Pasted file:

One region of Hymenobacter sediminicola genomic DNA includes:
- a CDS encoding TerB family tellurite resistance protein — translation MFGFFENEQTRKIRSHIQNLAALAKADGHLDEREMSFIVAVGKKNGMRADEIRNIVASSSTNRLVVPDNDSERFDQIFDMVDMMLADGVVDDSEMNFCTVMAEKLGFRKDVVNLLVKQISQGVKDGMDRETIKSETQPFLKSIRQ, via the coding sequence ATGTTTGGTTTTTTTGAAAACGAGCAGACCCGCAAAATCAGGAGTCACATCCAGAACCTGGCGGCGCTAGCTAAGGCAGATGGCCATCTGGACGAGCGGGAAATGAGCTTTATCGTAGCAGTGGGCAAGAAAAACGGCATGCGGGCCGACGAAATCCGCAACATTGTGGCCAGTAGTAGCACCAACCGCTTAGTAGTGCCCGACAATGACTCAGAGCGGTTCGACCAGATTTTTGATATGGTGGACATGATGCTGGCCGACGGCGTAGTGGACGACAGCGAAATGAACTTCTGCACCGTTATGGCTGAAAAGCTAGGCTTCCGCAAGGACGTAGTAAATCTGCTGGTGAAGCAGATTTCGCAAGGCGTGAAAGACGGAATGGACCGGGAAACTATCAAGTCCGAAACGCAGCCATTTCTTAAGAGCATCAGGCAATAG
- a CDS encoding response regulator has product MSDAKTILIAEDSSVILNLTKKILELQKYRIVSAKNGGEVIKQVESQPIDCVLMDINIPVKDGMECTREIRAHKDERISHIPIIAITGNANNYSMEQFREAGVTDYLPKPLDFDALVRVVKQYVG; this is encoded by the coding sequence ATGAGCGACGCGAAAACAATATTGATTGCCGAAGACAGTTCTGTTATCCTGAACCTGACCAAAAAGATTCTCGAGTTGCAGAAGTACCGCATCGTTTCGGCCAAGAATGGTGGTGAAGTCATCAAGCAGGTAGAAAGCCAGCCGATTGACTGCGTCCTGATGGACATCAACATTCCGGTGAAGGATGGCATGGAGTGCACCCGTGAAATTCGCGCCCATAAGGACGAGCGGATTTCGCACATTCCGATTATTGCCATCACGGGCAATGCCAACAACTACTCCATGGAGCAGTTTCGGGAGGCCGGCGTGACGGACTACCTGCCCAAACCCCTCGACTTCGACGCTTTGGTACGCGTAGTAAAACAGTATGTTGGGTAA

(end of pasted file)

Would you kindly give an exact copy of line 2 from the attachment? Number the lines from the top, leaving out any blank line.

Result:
- a CDS encoding TerB family tellurite resistance protein — translation MFGFFENEQTRKIRSHIQNLAALAKADGHLDEREMSFIVAVGKKNGMRADEIRNIVASSSTNRLVVPDNDSERFDQIFDMVDMMLADGVVDDSEMNFCTVMAEKLGFRKDVVNLLVKQISQGVKDGMDRETIKSETQPFLKSIRQ, via the coding sequence ATGTTTGGTTTTTTTGAAAACGAGCAGACCCGCAAAATCAGGAGTCACATCCAGAACCTGGCGGCGCTAGCTAAGGCAGATGGCCATCTGGACGAGCGGGAAATGAGCTTTATCGTAGCAGTGGGCAAGAAAAACGGCATGCGGGCCGACGAAATCCGCAACATTGTGGCCAGTAGTAGCACCAACCGCTTAGTAGTGCCCGACAATGACTCAGAGCGGTTCGACCAGATTTTTGATATGGTGGACATGATGCTGGCCGACGGCGTAGTGGACGACAGCGAAATGAACTTCTGCACCGTTATGGCTGAAAAGCTAGGCTTCCGCAAGGACGTAGTAAATCTGCTGGTGAAGCAGATTTCGCAAGGCGTGAAAGACGGAATGGACCGGGAAACTATCAAGTCCGAAACGCAGCCATTTCTTAAGAGCATCAGGCAATAG